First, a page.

Re: [asa] fall of Satan logic questions

From: George Murphy <GMURPHY10@neo.rr.com>
Date: Wed May 06 2009 - 14:11:22 EDT

Lincoln seems always to have been opposed to slavery but not in favor of full racial equality. E.g., when running for the Senate against Douglas he said that he wasn't in favor of intermarriage or blacks serving on juries but did believe that they had a right to keep what they gained by their own work. (I'm going by memory there.) He was certainly less of a racist than many of his white contemporaries. His views also improved (by modern standards) during the Civil War.

Shalom
George
http://home.roadrunner.com/~scitheologyglm

  ----- Original Message -----
  From: Michael Roberts
  To: George Murphy ; John Burgeson (ASA member) ; Dick Fischer
  Cc: ASA
  Sent: Wednesday, May 06, 2009 1:29 PM
  Subject: Re: [asa] fall of Satan logic questions

  Is it acceptable to say Lincoln was a racist? I can see some getting very upset! However you point is very valid on all historical characters.

  BTW the argument that Darwin was a racist is the same as claiming Lincoln to be, both were by 21st century standards, but were adamant against slavery etc.

  One of my theological teachers CEB Cranfield who was a Japanese POW reckoned that pacifists were liable to be more violent than those who accepted war previously. His lectures on Romans often had a moral slant. (If we got fed up with Cranfield then we could go to CK Barrett - not a bad choice!)
    ----- Original Message -----
    From: George Murphy
    To: John Burgeson (ASA member) ; Dick Fischer
    Cc: ASA
    Sent: Wednesday, May 06, 2009 6:20 PM
    Subject: Re: [asa] fall of Satan logic questions

    Burgy -

    I fully sympathize with your revulsion at the idea of massacring toddlers & am also taken aback by Dick's statement. But your challenge to him makes the same mistake, though in the opposite direction, as people who say "If Lincoln - or Luther - or Newton - etc. - were alive today he would do or think X, Y or Z." To say that Lincoln was a racist is to judge a mid-19th century person American by 21st century American standards. If the same person had been born in 1950 his views would probably be very different & in any case wouldn't be the same. There's no reason to think that Luther would have been a YEC if he'd lived & gotten a doctorate in theology in the 20th century. Dick Fischer, if he'd been transferred at birth back 3000 years & grown up as an Israelite, would not be the same person he is today. In particular, he would have been brought up to believe that God wanted certain people to be exterminated. One of Saul's soldiers, switched at birth to present day America, would be appalled by that idea.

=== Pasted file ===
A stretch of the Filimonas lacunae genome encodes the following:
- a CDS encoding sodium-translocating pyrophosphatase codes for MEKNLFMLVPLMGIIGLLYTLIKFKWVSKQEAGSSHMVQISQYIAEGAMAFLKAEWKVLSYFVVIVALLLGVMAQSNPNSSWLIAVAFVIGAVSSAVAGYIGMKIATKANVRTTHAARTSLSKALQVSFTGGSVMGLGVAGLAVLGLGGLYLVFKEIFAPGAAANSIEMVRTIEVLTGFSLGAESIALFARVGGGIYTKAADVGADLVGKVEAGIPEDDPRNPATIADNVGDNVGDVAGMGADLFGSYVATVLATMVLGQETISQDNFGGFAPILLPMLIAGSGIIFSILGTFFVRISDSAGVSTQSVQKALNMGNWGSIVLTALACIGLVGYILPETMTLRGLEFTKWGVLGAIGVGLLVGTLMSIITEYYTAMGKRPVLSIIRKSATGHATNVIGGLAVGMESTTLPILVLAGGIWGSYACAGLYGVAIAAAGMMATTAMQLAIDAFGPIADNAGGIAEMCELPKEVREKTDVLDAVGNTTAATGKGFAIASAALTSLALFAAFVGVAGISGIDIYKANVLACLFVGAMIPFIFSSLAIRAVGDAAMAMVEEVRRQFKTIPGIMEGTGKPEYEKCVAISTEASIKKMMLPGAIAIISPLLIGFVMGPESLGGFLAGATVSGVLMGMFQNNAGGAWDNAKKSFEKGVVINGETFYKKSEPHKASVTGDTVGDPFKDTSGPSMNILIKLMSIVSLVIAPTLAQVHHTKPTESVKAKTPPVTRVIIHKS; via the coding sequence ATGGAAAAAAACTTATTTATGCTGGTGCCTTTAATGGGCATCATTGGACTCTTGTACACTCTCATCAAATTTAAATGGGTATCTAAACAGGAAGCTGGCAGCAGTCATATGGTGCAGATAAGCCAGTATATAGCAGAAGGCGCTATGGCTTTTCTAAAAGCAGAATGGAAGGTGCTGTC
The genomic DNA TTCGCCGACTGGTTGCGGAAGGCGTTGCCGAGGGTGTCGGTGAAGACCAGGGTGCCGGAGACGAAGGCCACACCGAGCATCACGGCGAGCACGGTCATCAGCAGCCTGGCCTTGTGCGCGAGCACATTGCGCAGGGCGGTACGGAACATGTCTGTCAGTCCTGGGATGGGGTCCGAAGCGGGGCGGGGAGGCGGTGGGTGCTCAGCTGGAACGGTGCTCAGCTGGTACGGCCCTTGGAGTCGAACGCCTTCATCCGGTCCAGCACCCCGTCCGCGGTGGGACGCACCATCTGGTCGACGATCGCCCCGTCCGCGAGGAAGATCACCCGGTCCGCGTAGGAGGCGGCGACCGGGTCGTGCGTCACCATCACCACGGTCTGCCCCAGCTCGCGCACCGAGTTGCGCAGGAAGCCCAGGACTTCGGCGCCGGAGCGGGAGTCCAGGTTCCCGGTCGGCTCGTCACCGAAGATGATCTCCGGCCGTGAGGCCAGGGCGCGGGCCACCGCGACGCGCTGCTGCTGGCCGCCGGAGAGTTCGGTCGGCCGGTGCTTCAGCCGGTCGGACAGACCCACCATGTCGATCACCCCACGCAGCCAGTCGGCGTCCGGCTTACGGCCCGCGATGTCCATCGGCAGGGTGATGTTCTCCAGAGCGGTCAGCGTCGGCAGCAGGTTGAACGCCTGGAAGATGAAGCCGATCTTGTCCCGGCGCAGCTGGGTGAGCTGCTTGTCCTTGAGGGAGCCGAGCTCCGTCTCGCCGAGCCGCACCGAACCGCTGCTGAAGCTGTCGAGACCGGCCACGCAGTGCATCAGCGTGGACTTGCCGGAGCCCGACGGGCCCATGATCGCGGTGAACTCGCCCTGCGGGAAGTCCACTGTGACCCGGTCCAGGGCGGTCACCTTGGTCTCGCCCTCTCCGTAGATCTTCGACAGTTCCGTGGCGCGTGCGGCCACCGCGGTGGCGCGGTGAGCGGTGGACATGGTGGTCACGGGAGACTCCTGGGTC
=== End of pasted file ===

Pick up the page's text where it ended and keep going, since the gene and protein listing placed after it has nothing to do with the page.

We are not isolated monads who can be moved from one culture to another & remain the same person. Even a hydrogen atom, moved from one physical environment to another, doesn't have exactly the same properties. How much less does a human being remain unchanged by radical differences in cultural environments?

    Does that mean a sort of moral relatvism? Only in a carefully defined sense. It's better not to murder toddlers than to murder them. But empirically there are of course different ethical standards in different cultures, & there has been, overall, some development of those standards during the course of human history. Furthermore, there's some indication that in the early phases of that history God at least tolerated, & was even thought to have commanded, behaviors that Christians have been taught to reject today. There are, of course, different ways of dealing with that theologically.

    I'm just finishing Iris Chang's The Rape of Nanking, dealing with the 1937 massacre (to put it politely) of 200 - 300 thousand Chinese by the Japanese army. Anything that Saul's soldiers did pales by comparison - & of course we can think of plenty of other modern atrocities.

    BTW, the issue of cultural development & ethics is one about which Gregory could make a useful contribution if he'd be a good shoemaker & stick to his last.

    Shalom
    George
    http://home.roadrunner.com/~scitheologyglm

     
    ----- Original Message -----
    From: "John Burgeson (ASA member)" <hossradbourne@gmail.com>
    To: "Dick Fischer" <dickfischer@verizon.net>
    Cc: "ASA" <asa@calvin.edu>
    Sent: Wednesday, May 06, 2009 12:21 PM
    Subject: Re: [asa] fall of Satan logic questions

> On 5/5/09, Dick Fischer <dickfischer@verizon.net> wrote:
>> Hi Burgy:
>>
>> Having seen a little bit of war myself I see practicality and mercy in
>> terminating the lives of children by the sword rather then leave them to die
>> of starvation, or be attacked and eaten by wild animals.
>>
> That's (to put it bluntly) sick!
>
> Thought experiment. You (Dick Fisher) are suddenly transported in time
> and body to be a Hebrew soldier in the carnage of I Sam 15. You have
> your spear poised to pierce a 2 year old toddler.
>
> Go ahead. Thrust!
>
> I suggest you cannot.
>
> j
>
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Received on Wed May 6 14:13:34 2009

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